Does Broadband Create Digital Ghettos?

Next Story

iOS 4.3 Now Available for iPhone, iPad, and iPod Touch

Flickr’d

Australia’s Special Broadband Service has warned that the steady increase in broadband speed, and its increasing availability, may lead to “digital ghettos.” The premise is simple: faster and more reliable broadband means that more and more people can participate effectively online. As affordable broadband access spreads to different ethnic groups, argues the SBS, these communities could form tight-knit “communities” online—ghettos, in other words. Instead of broadband, and more generally the Internet, bringing people together, it threatens to further separate different groups of people from each other.

The SBS warned, in speaking about Australia’s plan for a national broadband network, that broadband will encourage different ethnic groups to “retreat inward,” rather than embrace different peoples and ideas.

Such a phenomenon could also be described as narrowcasting. Rather than create programming that attracts a wide audience, you instead create programming that appeals only to a small niche. There are networks that only show sports, networks that only show movies, networks that only show reality TV, networks that only show the news. The same principle applies online: Web sites that only cover sports, Web sites that only cover tech, etc. Sirius XM has discrete channels that appeal only to a certain audience: I doubt very much that fans of The Boneyard listen to BPM all that often. (I listen Sirius XM, but I primarily only listen to The Virus. I have no idea what happens on the several hundred other channels on the platform.)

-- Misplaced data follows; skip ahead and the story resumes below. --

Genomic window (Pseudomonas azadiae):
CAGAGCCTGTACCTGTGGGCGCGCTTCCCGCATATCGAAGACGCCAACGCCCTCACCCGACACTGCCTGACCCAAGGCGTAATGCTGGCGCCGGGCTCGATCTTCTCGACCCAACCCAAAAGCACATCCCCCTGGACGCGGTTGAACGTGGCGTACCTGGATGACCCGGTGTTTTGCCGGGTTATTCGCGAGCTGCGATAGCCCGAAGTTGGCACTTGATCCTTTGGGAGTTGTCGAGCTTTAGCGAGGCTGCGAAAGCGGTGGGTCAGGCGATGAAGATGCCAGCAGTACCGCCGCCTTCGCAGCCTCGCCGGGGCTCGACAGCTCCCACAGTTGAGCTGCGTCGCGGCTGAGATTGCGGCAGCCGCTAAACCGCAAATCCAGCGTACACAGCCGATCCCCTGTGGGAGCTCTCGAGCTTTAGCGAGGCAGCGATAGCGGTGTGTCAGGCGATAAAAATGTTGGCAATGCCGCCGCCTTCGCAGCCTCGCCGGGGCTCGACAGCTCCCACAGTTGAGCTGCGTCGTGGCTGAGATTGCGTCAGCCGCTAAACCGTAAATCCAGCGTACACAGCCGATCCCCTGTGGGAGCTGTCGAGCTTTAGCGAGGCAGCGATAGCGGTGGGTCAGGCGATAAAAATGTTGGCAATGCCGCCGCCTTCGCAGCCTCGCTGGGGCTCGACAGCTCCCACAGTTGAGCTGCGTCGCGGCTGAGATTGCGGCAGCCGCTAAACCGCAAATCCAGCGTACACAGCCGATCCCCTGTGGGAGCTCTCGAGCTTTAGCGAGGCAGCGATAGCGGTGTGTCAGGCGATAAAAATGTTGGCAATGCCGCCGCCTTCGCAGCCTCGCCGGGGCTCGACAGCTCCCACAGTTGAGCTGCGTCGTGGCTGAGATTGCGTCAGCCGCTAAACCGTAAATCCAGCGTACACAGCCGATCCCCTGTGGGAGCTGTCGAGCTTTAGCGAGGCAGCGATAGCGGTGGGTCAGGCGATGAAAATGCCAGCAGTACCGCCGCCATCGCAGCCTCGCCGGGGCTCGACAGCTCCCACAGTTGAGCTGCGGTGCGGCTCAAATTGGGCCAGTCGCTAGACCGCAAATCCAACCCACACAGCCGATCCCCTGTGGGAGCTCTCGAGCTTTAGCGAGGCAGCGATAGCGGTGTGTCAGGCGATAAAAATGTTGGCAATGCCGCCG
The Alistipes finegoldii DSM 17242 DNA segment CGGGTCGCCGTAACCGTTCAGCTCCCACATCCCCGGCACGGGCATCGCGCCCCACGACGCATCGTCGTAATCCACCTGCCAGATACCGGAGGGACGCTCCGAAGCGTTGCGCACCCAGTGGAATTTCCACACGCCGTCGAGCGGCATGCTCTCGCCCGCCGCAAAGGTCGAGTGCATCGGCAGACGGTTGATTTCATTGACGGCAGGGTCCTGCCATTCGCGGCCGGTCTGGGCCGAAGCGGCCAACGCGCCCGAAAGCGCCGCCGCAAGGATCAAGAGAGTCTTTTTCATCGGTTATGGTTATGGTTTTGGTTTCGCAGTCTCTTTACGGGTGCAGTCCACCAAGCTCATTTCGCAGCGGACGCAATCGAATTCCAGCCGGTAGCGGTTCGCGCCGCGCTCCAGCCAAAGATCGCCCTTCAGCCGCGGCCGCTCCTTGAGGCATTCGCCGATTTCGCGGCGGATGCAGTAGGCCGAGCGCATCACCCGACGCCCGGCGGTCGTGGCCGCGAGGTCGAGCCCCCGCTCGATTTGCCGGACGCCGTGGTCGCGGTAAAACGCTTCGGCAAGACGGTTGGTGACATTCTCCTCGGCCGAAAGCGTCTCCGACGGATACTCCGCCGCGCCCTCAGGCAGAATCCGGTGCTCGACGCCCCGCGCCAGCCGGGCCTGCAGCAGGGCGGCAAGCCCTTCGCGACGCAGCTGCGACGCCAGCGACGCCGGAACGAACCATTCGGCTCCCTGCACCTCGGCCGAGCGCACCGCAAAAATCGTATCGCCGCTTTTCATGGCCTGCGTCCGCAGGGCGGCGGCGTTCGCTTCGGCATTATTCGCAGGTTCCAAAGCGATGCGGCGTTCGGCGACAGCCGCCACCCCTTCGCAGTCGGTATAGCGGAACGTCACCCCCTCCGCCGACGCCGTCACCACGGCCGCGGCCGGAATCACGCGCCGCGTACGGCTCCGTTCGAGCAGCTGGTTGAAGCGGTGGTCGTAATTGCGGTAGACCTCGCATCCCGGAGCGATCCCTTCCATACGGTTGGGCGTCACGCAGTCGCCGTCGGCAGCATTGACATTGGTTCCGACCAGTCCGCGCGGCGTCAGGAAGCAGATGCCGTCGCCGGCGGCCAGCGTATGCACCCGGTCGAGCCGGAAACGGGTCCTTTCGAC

The danger, of course, is if this separateness moves beyond simple pastimes and becomes part of a community’s larger identity. Group A only visits Web site A for news, while Group B only visits Web site B. What happens if these sites have different editorial slants? Group A and B may see the very same story in two totally different lights, which could lead to problems down the line.

The point, I suppose, is that increased broadband availability won’t automatically solve the world’s problems. Just because you give people access to greater communication doesn’t mean they’re not going to use it as an extension of their already present communication channels or biases. And if people only see their opinion online, and see it constantly reinforced and validated, well, that could be problematic.

I understand this all sounds somewhat backwards—give people greater access to communication and they’ll merely turn inward—but let’s not pretend we can’t already see that happening.